Teachers, administrators, researchers, reformers, government leaders, parents, and others have long extolled the benefits that computer-based learning could have in schools: Educational video games, often referred to as “edutainment” or “serious” games, could make learning fun and motivating, especially for today’s students. Computers offer a way to customize instruction and allow students to learn in the way they are best wired to process information, in the style that conforms to them, and at a pace that matches their own. Computer-based learning on a large scale is also less expensive than the current labor intensive system and could solve the financial dilemmas facing public schools.
For all these reasons and more, taxpayers, philanthropies, and corporations have spent more than $60 billion to equip schools with computers in just the last two decades. And yet the machines have made hardly any impact. As Stanford professor Larry Cuban has documented, computers have merely sustained how schools already operate. Computers typically sit quietly, unused, in computer labs and in the back of classrooms. True, students do research on the Internet; they type up reports using word processing programs; they might even construct multimedia presentations with them. Teachers sometimes use them to present content. And schools teach computer skills. But computers have not fundamentally transformed the way learning is accomplished or how the classroom operates. Computers do not deliver instruction. The teacher is still at the center of the classroom. And research shows that students who have access to computers in school don’t necessarily perform better on standardized exams.
That schools have gotten little back from their investment in technology should come as no surprise. Virtually every organization does the same thing schools have done when implementing an innovation. An organization’s natural instinct is to cram the innovation into its existing operating model to sustain what it already does. This is the predictable course, the logical course—and the wrong course.
The way to implement an innovation so that it will transform an organization is to implement it disruptively—not by using it to compete against the existing paradigm and serve existing customers, but to let it compete against “non-consumption,” where the alternative is nothing at all.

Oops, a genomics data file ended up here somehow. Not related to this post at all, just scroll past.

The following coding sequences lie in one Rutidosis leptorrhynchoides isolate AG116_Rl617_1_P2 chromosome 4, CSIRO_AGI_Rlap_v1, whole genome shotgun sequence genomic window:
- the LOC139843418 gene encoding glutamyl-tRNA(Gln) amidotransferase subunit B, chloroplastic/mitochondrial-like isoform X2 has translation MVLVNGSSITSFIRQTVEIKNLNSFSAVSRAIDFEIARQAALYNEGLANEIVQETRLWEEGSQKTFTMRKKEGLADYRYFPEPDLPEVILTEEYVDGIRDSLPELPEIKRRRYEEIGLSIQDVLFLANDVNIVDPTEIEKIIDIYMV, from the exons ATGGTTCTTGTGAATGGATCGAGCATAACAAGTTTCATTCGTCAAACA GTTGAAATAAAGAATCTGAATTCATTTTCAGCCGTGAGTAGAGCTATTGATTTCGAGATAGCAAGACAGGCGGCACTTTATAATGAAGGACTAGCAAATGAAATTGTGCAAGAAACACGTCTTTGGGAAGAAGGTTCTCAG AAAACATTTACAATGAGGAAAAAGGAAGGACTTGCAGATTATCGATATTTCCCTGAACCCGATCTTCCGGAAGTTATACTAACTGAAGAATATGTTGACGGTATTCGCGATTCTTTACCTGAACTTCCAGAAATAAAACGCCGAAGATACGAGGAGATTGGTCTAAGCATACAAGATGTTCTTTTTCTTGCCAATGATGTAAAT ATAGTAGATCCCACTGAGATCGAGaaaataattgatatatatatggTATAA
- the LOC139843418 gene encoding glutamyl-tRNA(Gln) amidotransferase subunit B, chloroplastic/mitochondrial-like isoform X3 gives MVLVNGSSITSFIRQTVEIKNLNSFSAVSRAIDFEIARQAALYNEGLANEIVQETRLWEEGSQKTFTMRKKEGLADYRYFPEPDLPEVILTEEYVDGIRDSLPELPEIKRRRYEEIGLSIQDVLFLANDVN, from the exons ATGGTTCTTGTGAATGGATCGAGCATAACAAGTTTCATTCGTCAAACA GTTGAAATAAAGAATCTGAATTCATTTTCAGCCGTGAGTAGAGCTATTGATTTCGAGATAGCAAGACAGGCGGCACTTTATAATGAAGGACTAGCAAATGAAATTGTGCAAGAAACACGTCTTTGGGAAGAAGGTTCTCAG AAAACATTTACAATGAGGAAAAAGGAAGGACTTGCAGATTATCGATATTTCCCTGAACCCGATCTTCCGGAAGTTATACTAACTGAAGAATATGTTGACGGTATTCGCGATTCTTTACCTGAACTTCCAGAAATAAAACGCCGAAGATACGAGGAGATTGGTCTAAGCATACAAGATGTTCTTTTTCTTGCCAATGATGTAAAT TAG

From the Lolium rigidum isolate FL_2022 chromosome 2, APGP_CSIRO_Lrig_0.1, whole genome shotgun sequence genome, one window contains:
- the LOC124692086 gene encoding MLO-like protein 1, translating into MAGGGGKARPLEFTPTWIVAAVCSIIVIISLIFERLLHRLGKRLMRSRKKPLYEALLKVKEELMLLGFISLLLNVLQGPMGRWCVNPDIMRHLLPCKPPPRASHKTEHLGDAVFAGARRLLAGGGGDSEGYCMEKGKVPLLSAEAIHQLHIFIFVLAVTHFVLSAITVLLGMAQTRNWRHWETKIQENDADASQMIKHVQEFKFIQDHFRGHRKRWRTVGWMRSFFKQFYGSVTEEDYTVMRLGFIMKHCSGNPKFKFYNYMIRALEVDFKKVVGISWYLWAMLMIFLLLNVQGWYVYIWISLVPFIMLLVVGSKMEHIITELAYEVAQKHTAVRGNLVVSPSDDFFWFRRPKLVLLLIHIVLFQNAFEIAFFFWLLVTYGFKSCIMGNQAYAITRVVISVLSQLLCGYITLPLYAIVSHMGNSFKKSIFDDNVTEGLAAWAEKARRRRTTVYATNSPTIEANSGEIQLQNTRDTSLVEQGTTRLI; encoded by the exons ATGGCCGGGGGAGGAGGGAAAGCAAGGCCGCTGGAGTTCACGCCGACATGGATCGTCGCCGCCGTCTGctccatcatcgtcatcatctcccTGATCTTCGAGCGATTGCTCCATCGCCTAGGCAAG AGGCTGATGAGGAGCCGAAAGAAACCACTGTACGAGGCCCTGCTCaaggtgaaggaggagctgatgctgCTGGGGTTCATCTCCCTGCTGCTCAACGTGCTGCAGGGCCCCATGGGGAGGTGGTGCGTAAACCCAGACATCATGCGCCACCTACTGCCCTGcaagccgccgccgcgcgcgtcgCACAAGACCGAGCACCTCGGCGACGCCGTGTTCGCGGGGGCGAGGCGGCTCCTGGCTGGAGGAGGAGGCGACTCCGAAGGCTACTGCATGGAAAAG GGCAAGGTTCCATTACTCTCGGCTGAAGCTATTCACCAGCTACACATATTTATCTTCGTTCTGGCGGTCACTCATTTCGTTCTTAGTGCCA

The Disruptive Innovation Theory
To convey what we mean, we first need to explain what disruption is. In every market, there are two trajectories: the pace at which technology improves and a slower pace at which customers can utilize the improvements. Customers’ needs tend to be relatively stable over time, whereas technology improves at a much faster rate. Products and services that are initially not good enough for the typical customer ultimately pack in more features and functions than customers can use.
We call innovations that sustain the leading companies’ trajectory in an industry sustaining innovations. Some are dramatic breakthroughs, while others are routine. Airplanes that fly farther, computers that process faster, and televisions with incrementally or dramatically clearer images are all sustaining innovations. Importantly, it does not matter how technologically challenging the innovation is. As long as the innovation helps the leaders make better products that they can sell for better profits to their best customers, they figure out a way to do it.
On occasion, however, we see a disruptive innovation. A disruptive innovation is not a breakthrough improvement. Instead of sustaining the leading companies’ place in the original market, it disrupts that trajectory by offering a product or service that actually is not as good as what companies are already selling. Because the disruptive innovation is not as good as the existing product or service, the customers in the original market cannot use it. Instead, the disruptive innovation extends its benefits to people who, for one reason or another, are unable to consume the original product, so-called non-consumers. Disruptive innovations tend to be simpler and more affordable than existing products. This allows them to take root in simple, undemanding applications within a new market or arena of competition. Here, the very definition of what constitutes quality, and therefore what improvement means, is different from what quality and improvement mean in the original market. Because the definition of performance is so different and the industry leaders’ customers cannot use the product, those companies have a difficult time implementing disruptive innovations.
Little by little, the disruption predictably improves. New companies introduce products that for them are sustaining innovations along their trajectory. And at some point, disruptive innovations become good enough to handle more complicated problems and take over, and the once-leading companies with old-line products go out of business. A few examples illustrate how this has happened time and again.
The Tale of the Transistor, a Disruptive Innovation
In 1947, scientists at AT&T’s Bell Laboratories invented the transistor. The new invention was not as good as vacuum tubes, the established technology at the time. The transistor could enable smaller, less power-hungry devices; it could not handle the power that the electronic products of that age—tabletop radios, floor-standing televisions, and early digital computers—required. Still, all the vacuum-tube companies like Radio Corporation of America (RCA) saw the transistor’s potential and took a license for it. They tried to enhance transistors so that they could produce the power required for the big televisions and radios of that age. Adjusted for today’s dollars, RCA and the other vacuum-tube companies spent upward of $1 billion trying to make the transistor work in the market as it existed at that time.